Two Democratic incumbents from Mecklenburg County — state Sen. Joel Ford and state Rep. Rodney Moore — were unseated by their opponents Tuesday.
Meanwhile, incumbent GOP Sen. Dan Bishop beat his primary challenger.
Ford's challenger, Mujtaba Mohammed, a former county Democratic Party official and assistant public defender, received endorsements by the Black Political Caucus and other groups. He had 52 percent of the vote while Ford had 41 percent.
During the campaign, Mohammed criticized Ford for working with Senate Republican leaders. Ford was one of four Democrats who joined Senate Republicans last summer in voting for the final legislative budget.
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Ford said in response to that criticism that he had to engage with Republicans to help his Democratic district.
Mohammed will face Republican Richard Rivette in November.
In the District 39 race, Bishop handily defeated well-financed challenger Beth Monaghan. Bishop had 71 percent of the vote to Monaghan's 29 percent.
During the campaign, Monaghan attacked Bishop for his sponsorship of House Bill 2, the measure that required transgender people to use the bathroom of the gender they were born with when they were in government buildings.
The controversial law, opposed by LGBTQ groups and many corporations, cost North Carolina millions in lost jobs and events such as NCAA championships. It was later repealed.
Bishop pointed to Monaghan's past support for Democratic candidates. Records show she donated to Hillary Clinton and Roy Cooper in 2016 and to the state Democratic Party last year.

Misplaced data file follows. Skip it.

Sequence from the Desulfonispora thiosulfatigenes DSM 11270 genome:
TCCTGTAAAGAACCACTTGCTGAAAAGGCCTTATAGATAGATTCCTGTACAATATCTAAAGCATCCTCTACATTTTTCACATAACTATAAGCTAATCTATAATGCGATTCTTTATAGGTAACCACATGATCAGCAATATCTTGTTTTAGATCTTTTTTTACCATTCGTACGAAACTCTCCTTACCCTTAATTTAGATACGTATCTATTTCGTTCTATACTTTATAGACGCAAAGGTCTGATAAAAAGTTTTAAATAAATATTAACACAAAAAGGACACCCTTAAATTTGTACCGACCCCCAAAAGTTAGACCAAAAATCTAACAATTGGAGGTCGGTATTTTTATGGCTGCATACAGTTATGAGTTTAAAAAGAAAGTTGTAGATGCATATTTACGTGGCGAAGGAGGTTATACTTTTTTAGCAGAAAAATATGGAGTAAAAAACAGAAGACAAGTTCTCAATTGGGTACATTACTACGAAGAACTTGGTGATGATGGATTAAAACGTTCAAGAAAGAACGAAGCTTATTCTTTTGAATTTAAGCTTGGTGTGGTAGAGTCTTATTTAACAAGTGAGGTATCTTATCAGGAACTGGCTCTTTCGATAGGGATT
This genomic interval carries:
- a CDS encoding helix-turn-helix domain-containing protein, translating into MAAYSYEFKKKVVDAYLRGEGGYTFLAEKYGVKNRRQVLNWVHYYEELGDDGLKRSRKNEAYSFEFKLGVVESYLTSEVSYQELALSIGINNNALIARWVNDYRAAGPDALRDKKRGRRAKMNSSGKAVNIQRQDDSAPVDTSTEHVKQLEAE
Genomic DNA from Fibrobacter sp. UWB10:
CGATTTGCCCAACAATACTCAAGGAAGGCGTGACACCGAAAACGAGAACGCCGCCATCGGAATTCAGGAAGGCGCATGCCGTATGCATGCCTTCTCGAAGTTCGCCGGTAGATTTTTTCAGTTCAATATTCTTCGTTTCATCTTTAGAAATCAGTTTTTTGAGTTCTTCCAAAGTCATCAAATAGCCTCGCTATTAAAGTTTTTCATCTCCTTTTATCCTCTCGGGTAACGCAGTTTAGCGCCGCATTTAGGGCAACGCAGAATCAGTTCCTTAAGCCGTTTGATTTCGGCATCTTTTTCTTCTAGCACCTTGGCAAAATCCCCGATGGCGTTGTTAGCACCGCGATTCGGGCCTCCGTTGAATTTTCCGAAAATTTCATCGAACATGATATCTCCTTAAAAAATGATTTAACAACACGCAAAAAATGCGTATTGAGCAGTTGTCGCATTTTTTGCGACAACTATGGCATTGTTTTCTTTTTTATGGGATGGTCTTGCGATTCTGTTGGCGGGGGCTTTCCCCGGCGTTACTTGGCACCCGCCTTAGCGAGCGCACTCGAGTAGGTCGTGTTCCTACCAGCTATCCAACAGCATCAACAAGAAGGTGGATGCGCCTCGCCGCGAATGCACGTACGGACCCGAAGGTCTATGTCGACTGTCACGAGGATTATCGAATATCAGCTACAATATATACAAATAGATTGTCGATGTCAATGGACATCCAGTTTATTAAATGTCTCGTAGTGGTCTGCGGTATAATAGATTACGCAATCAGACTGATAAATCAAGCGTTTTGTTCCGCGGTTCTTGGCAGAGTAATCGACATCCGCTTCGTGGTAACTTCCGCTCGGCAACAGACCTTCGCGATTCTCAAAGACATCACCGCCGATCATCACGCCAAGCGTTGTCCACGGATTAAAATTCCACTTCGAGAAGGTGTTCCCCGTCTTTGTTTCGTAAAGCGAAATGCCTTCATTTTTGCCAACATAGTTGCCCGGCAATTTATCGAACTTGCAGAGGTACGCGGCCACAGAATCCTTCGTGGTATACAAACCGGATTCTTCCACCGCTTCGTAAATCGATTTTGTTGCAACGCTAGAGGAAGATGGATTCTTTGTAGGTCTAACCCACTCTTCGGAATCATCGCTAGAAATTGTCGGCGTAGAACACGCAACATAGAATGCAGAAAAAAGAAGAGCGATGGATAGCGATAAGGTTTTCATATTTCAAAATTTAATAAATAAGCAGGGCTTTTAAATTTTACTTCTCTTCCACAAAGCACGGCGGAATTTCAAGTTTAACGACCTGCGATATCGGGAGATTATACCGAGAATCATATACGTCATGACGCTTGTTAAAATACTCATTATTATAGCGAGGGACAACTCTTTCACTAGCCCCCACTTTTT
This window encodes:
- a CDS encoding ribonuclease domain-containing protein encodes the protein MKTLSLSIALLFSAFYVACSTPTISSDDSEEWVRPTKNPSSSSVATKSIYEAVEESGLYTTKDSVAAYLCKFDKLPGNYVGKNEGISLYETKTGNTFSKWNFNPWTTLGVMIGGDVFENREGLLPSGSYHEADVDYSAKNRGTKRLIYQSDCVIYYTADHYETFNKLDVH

On Tuesday, he said Monaghan ran "a very spirited race," adding “I respect her a great deal.”
Voters in his district are conservative and do not think in terms of a single issue, he said.
“They want to put behind them controversies that can be put behind them and focus on the important things for conservatives,” Bishop said.
Monaghan said that despite her loss, the campaign had many triumphs. "Every single donor, volunteer, and vote showed the world that our state does not stand for bigotry," she said.
In November, Bishop will face the Democratic nominee, either Chad Stachowicz or Ann Harlan.
Stachowicz led by only five votes late Tuesday night.
With 57 percent of the vote, Nasif Majeed unseated Democratic state Rep. Rodney Moore.
“I have a long record of service in this community,” Majeed said Tuesday evening.
Priscilla Johnson was second with 23 percent. Moore, with 17 percent, has been accused of not reporting more than $10,000 in campaign contributions.
State elections officials said Moore has failed to respond to repeated requests for bank records about the unreported contributions.
Majeed will face GOP candidate Joshua Niday in November.
Staff writer Jim Morrill contributed.